Google Fiber, along with several local organizations, joined forces to bring coding to some elementary and middle school girls.
The two-week long summer camp wrapped up Friday with a select group of girls chosen to participate with PocketLab, a physics lab that allows them to expand their coding skills.
"I really like coding because you can make your own things," Nyomi Franklin, 11, said.
The soon-to-be sixth grader already has several career paths in mind.
"Either an actress, archaeologist or engineer," she said. "I want to be an engineer because I want to help people with cars and possibly create the next big thing."
The program Nyomi and others participated in was funded by Google Fiber in collaboration with the Martinez Street Women's Center, Maestro Entrepreneur Center, the Hispanic Chamber of Commerce and Youth Code Jam.
The girls, ages 9 and up, were from the Martinez Street Women's Center Girl Zone. Those who live in city districts 2 and 3 participated for free. All others paid tuition on a sliding scale based on household income, according to program coordinator Madelein Santibanez.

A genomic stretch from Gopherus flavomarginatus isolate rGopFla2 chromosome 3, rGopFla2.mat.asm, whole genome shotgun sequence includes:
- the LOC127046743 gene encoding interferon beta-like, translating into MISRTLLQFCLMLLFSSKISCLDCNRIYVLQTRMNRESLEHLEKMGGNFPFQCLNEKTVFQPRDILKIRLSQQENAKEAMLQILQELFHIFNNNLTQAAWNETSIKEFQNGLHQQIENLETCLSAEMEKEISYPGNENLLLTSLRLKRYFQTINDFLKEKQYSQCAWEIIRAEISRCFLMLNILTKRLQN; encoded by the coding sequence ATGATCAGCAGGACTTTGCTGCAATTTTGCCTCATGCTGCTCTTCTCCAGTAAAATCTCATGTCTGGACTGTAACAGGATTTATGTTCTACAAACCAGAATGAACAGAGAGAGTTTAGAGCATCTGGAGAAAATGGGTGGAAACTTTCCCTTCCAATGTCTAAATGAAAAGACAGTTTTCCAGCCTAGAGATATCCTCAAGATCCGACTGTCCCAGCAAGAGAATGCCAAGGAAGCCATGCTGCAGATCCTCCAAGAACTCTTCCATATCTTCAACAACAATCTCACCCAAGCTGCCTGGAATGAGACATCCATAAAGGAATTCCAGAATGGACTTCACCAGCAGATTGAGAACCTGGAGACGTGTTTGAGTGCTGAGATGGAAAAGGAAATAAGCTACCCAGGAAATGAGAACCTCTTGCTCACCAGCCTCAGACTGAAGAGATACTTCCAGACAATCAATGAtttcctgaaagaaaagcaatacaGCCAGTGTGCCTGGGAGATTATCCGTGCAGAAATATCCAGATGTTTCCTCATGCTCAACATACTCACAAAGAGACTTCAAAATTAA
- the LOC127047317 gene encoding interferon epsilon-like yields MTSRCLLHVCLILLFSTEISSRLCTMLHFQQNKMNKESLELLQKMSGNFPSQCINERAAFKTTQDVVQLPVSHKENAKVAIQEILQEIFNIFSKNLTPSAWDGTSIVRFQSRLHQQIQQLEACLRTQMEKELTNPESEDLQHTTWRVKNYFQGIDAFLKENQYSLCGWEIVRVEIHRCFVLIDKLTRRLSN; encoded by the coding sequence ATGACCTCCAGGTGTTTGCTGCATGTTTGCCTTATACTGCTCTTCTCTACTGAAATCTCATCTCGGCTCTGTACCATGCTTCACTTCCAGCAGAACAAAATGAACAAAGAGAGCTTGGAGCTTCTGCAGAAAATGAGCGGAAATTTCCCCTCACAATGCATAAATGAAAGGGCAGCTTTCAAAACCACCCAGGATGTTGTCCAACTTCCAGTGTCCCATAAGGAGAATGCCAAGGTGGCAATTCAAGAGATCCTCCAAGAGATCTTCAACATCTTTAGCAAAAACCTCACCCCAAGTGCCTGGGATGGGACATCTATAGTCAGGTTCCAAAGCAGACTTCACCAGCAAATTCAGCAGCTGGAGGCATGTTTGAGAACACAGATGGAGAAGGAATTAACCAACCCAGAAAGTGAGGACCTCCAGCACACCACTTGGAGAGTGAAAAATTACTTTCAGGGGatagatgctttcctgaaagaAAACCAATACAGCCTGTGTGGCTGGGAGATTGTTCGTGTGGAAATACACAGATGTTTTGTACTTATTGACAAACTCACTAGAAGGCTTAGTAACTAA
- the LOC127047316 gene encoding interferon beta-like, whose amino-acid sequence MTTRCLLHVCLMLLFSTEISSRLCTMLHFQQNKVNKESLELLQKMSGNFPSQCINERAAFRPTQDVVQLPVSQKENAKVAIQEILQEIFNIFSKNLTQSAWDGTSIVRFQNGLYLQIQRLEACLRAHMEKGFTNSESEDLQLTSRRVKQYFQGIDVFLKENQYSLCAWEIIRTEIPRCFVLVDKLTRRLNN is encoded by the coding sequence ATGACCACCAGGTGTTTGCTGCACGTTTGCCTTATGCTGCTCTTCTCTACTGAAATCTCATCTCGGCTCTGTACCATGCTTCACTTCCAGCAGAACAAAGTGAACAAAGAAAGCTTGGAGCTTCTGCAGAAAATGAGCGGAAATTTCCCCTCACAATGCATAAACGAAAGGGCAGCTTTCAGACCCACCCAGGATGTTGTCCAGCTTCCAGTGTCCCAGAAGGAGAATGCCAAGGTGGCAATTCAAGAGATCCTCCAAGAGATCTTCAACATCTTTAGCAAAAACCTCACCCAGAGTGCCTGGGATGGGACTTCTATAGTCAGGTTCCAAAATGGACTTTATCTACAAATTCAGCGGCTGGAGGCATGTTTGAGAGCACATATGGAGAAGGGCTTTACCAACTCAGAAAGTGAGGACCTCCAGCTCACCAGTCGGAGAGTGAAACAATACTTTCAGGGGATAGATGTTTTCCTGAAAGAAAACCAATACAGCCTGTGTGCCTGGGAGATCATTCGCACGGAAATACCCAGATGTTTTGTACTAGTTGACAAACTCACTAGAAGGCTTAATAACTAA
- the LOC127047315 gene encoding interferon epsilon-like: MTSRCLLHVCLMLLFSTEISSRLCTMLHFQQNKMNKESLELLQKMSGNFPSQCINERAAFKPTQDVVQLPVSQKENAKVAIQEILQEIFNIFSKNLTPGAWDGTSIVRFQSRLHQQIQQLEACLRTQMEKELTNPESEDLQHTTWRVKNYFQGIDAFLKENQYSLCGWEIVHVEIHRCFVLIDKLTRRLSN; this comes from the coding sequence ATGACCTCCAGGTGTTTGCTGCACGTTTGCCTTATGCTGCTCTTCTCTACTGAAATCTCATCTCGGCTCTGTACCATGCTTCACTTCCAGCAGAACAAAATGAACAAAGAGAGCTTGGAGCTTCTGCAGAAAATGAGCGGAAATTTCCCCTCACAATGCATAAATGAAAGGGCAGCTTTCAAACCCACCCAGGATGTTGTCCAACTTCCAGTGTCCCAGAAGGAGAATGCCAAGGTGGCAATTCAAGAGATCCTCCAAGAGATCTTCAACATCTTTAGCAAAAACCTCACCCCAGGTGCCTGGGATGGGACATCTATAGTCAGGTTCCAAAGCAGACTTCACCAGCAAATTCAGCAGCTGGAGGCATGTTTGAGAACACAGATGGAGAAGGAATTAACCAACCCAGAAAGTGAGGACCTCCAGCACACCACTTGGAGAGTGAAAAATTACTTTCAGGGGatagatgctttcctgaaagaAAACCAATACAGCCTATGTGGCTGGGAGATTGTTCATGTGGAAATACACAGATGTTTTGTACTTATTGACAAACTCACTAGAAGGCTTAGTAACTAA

"It's great to see them learning and having fun," said David Bakker, PocketLab's co-founder.
Bakker traveled all the way from California to help the girls with their experiments. He believes engineering and science jobs will be in high demand in the future.
Statistics on code.org say that computer programming graduates will earn 40 percent higher incomes in their lifetime than other college grads.
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